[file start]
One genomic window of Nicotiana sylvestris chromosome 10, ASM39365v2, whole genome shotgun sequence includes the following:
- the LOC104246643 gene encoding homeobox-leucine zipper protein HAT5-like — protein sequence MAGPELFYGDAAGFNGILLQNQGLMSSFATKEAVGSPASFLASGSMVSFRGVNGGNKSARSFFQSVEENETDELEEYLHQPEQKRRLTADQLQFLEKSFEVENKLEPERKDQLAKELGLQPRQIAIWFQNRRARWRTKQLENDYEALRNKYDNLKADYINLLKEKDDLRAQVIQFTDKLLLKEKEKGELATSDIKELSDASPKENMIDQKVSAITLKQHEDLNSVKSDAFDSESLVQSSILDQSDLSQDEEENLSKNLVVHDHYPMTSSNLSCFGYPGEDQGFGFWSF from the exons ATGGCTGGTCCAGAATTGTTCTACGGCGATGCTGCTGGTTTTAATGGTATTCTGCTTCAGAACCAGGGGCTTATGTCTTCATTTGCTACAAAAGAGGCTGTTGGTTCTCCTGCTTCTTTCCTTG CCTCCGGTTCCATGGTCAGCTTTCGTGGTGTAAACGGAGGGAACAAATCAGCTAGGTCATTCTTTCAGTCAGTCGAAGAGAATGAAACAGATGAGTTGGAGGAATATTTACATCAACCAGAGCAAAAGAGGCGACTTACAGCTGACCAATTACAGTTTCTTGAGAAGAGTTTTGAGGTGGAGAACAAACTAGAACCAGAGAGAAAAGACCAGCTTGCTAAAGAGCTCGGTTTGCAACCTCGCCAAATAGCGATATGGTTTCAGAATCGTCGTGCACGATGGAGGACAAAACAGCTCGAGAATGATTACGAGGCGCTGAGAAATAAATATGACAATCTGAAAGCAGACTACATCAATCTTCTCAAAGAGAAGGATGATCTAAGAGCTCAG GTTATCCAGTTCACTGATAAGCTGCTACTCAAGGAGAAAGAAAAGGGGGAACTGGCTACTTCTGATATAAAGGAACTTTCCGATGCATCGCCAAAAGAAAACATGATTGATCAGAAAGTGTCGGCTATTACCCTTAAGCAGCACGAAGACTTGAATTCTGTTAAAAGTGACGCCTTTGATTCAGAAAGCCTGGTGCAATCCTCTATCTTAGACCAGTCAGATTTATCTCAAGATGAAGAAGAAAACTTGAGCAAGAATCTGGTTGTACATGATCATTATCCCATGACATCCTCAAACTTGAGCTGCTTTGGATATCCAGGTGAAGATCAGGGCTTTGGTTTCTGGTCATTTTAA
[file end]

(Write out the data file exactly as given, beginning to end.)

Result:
One genomic window of Nicotiana sylvestris chromosome 10, ASM39365v2, whole genome shotgun sequence includes the following:
- the LOC104246643 gene encoding homeobox-leucine zipper protein HAT5-like — protein sequence MAGPELFYGDAAGFNGILLQNQGLMSSFATKEAVGSPASFLASGSMVSFRGVNGGNKSARSFFQSVEENETDELEEYLHQPEQKRRLTADQLQFLEKSFEVENKLEPERKDQLAKELGLQPRQIAIWFQNRRARWRTKQLENDYEALRNKYDNLKADYINLLKEKDDLRAQVIQFTDKLLLKEKEKGELATSDIKELSDASPKENMIDQKVSAITLKQHEDLNSVKSDAFDSESLVQSSILDQSDLSQDEEENLSKNLVVHDHYPMTSSNLSCFGYPGEDQGFGFWSF from the exons ATGGCTGGTCCAGAATTGTTCTACGGCGATGCTGCTGGTTTTAATGGTATTCTGCTTCAGAACCAGGGGCTTATGTCTTCATTTGCTACAAAAGAGGCTGTTGGTTCTCCTGCTTCTTTCCTTG CCTCCGGTTCCATGGTCAGCTTTCGTGGTGTAAACGGAGGGAACAAATCAGCTAGGTCATTCTTTCAGTCAGTCGAAGAGAATGAAACAGATGAGTTGGAGGAATATTTACATCAACCAGAGCAAAAGAGGCGACTTACAGCTGACCAATTACAGTTTCTTGAGAAGAGTTTTGAGGTGGAGAACAAACTAGAACCAGAGAGAAAAGACCAGCTTGCTAAAGAGCTCGGTTTGCAACCTCGCCAAATAGCGATATGGTTTCAGAATCGTCGTGCACGATGGAGGACAAAACAGCTCGAGAATGATTACGAGGCGCTGAGAAATAAATATGACAATCTGAAAGCAGACTACATCAATCTTCTCAAAGAGAAGGATGATCTAAGAGCTCAG GTTATCCAGTTCACTGATAAGCTGCTACTCAAGGAGAAAGAAAAGGGGGAACTGGCTACTTCTGATATAAAGGAACTTTCCGATGCATCGCCAAAAGAAAACATGATTGATCAGAAAGTGTCGGCTATTACCCTTAAGCAGCACGAAGACTTGAATTCTGTTAAAAGTGACGCCTTTGATTCAGAAAGCCTGGTGCAATCCTCTATCTTAGACCAGTCAGATTTATCTCAAGATGAAGAAGAAAACTTGAGCAAGAATCTGGTTGTACATGATCATTATCCCATGACATCCTCAAACTTGAGCTGCTTTGGATATCCAGGTGAAGATCAGGGCTTTGGTTTCTGGTCATTTTAA